“The state has given us an opportunity to capitalize off their dollars,” he continued. “This is a different structure…and what we can create, here can be lasting beyond what the Executive Inn is or can be in the future. These are lasting covenants for housing.”

Three other residents spoke in favor of the additional program.

City Owned Parcels Table. Source: City of Antioch

Council Discussion and Decision

During the council discussion on the item, District 3 Councilwoman Lori Ogorchock asked, “can we use ARPA funds on Homekey projects?”

“We would have the ability to use ARPA funds in connection with this work, as long as the timeframe is within the eligibility period,” Bayon Moore responded.

“I’m hugely for this. I see all the properties listed. I’d like to add L Street to that list,” Ogorchock continued. “I think Homekey grant can help us build homes for vets and seniors, along with the homeless, and it can help those most vulnerable not to become homeless.”

“There is more money, and I gave that report at the last meeting, from the governor and the funds that were now available,” she stated. “So, I hope we go after more of those funds.”

Mayor Pro Tem Mike Barbanica then asked Bayon Moore, “On the $6 million, is that a one-time all in or is there going be more in the future?”

“The intention would be to identify a ceiling, a financial commitment that we would incorporate into the solicitation, so that when we signal to the development community that the city is supportive of the effort, that those dollars are available to support the project,” the assistant city manager responded. “Now depending upon the project…six million is the cap.”

“My stance on this is we’re spending a lot of money. This council is going through a lot of money,” Barbanica stated. “We’re opening new departments, where we just spent $2.5 million on the Executive Inn, we have a commitment to Motel 6 which is per use, and I understand it’s a more cost effective way to go. But we’re not funding things like the Emergency Operations Center. We’re not funding things like the pool at the water park which is a safety issue. We’re not doing that, but we can spend $2.5 million on the Executive Inn and we can commit to another $6 million but we don’t have an Emergency Operations Center that’s up to date. I do not support this.”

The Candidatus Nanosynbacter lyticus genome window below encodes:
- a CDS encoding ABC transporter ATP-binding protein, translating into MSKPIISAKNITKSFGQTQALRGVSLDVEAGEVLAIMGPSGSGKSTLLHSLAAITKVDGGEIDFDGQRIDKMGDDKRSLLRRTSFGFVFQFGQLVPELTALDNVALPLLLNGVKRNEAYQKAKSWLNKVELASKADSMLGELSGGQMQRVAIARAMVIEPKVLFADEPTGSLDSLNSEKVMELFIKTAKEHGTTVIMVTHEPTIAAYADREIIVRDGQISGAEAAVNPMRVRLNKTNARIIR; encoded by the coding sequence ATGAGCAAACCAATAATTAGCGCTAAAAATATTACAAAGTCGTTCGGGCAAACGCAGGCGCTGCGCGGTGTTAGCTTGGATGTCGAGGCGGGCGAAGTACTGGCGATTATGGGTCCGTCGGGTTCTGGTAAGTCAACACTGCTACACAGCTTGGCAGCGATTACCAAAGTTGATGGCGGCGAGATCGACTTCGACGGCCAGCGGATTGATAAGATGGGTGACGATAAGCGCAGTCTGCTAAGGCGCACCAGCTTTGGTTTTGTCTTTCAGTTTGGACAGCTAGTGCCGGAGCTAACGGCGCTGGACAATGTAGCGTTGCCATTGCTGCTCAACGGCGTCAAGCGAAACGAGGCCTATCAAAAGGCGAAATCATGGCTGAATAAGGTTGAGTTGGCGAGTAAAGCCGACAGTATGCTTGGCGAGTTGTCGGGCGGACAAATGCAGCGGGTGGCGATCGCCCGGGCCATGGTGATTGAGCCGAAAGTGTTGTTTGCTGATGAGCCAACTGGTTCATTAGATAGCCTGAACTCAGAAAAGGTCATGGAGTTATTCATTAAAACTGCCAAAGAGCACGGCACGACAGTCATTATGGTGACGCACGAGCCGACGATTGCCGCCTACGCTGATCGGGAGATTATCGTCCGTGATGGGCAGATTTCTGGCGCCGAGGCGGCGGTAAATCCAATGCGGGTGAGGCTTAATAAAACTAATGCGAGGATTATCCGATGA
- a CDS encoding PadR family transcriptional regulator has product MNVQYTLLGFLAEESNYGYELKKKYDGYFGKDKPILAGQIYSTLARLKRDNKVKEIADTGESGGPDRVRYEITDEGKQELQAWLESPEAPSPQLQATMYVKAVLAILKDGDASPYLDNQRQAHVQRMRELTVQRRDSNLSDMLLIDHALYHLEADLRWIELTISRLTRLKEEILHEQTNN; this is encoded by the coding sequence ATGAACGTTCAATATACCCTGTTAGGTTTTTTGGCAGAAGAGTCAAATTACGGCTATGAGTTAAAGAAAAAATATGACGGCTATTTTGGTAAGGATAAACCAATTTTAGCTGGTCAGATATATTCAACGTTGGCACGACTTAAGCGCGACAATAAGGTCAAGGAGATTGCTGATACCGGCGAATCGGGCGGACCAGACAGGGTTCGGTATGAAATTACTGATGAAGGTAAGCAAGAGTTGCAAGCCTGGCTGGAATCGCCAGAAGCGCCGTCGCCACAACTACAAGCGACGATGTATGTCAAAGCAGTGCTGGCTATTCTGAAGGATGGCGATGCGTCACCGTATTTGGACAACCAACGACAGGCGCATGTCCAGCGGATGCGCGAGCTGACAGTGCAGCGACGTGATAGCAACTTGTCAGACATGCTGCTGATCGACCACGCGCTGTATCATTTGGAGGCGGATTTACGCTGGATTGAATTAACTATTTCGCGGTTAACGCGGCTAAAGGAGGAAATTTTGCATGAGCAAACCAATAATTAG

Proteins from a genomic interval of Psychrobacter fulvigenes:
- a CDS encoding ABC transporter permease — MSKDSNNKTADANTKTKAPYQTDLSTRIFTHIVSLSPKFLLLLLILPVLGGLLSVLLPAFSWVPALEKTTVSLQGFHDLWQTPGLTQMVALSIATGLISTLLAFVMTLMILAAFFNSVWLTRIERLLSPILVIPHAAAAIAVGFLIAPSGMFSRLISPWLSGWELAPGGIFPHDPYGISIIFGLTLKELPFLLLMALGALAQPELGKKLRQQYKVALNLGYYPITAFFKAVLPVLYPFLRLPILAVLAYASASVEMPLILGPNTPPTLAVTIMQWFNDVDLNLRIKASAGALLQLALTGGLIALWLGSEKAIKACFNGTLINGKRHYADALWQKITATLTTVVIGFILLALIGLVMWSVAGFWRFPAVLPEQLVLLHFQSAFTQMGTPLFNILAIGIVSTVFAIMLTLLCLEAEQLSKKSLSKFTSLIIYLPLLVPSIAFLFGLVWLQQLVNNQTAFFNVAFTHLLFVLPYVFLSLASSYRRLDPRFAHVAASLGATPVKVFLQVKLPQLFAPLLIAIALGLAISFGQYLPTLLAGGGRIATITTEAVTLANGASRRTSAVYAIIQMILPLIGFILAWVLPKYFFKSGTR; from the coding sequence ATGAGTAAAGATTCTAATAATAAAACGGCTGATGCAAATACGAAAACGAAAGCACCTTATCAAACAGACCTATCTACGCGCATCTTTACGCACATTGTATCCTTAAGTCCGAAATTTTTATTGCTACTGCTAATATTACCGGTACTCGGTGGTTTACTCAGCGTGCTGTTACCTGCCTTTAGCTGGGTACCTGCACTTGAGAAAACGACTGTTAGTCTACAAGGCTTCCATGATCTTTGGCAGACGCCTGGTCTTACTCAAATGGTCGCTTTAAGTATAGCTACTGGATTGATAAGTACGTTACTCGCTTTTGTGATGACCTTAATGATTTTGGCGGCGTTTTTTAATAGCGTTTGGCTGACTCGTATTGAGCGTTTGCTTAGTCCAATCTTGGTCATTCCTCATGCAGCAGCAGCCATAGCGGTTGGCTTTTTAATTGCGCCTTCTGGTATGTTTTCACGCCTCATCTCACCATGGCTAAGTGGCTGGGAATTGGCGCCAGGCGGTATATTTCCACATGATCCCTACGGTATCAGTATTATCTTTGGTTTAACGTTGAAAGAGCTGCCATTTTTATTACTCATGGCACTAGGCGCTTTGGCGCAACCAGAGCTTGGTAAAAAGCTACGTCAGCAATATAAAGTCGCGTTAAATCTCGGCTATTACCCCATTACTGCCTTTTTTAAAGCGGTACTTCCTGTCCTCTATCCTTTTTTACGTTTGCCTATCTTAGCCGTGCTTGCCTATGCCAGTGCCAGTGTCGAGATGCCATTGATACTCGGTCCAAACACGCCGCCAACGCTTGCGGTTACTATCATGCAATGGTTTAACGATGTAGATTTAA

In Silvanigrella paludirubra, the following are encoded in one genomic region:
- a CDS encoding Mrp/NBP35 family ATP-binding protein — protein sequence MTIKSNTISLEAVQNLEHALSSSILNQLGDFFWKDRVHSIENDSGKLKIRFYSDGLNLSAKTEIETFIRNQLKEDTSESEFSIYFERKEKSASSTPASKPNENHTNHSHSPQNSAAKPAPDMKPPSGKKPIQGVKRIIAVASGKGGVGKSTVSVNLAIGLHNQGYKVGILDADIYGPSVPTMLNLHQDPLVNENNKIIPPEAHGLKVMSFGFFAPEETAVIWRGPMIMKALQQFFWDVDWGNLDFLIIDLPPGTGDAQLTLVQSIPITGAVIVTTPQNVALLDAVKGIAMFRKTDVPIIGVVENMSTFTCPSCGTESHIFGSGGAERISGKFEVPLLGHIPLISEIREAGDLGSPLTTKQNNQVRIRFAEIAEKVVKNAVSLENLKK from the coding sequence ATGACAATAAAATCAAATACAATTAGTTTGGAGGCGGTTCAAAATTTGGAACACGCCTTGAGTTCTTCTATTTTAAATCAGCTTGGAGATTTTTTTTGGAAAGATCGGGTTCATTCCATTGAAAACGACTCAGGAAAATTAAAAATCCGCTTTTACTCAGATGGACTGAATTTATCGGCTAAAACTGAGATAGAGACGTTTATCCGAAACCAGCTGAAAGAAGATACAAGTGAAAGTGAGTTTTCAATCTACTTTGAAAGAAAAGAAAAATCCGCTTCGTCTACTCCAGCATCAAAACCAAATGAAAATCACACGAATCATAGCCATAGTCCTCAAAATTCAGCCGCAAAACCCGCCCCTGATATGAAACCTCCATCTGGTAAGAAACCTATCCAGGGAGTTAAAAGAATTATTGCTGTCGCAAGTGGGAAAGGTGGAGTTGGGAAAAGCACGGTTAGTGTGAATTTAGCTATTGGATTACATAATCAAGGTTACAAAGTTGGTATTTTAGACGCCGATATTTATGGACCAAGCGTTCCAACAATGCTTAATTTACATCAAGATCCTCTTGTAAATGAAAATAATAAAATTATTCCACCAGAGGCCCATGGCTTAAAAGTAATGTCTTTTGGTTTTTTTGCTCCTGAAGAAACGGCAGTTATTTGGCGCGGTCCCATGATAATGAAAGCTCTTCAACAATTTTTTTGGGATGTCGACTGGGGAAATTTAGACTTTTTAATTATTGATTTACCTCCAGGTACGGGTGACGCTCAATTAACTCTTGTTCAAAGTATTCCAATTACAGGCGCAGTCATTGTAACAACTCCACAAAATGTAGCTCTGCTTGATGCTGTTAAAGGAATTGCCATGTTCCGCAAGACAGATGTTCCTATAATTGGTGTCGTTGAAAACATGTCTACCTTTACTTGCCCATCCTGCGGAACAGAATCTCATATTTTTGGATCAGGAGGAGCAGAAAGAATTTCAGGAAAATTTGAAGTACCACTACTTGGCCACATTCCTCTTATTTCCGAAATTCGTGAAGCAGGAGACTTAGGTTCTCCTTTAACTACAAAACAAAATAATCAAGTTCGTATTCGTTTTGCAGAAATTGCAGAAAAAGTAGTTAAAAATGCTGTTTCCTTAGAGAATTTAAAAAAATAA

Ogorchock then said, “I know this council wasn’t here when Tabora Gardens was built. But we did the same thing with $1 million…that we had to pledge…and we did commit those funds.”

“And I understand what you’re saying, and I agree 110% with you,” she said to Barbanica. “And I believe those items that you brought up were on the ARPA funds to possibly be spent on those. But again, if I’m looking at ARPA funds and we can use ARPA funds with Homekey then I think this is a doable project.”

“The state is coming up with quite a bit more money…there’s a lot of money that’s coming forth,” Ogorchock continued. “So

“There’s further nuance, and we may not end up spending $6 million because a developer will say ‘I will eat up those costs’,” Thorpe said.

“Would there be possibility to lower this dollar amount and not commit to the six million?” Barbanica asked. “Andrew had mentioned two million to commit out of ARPA funds.”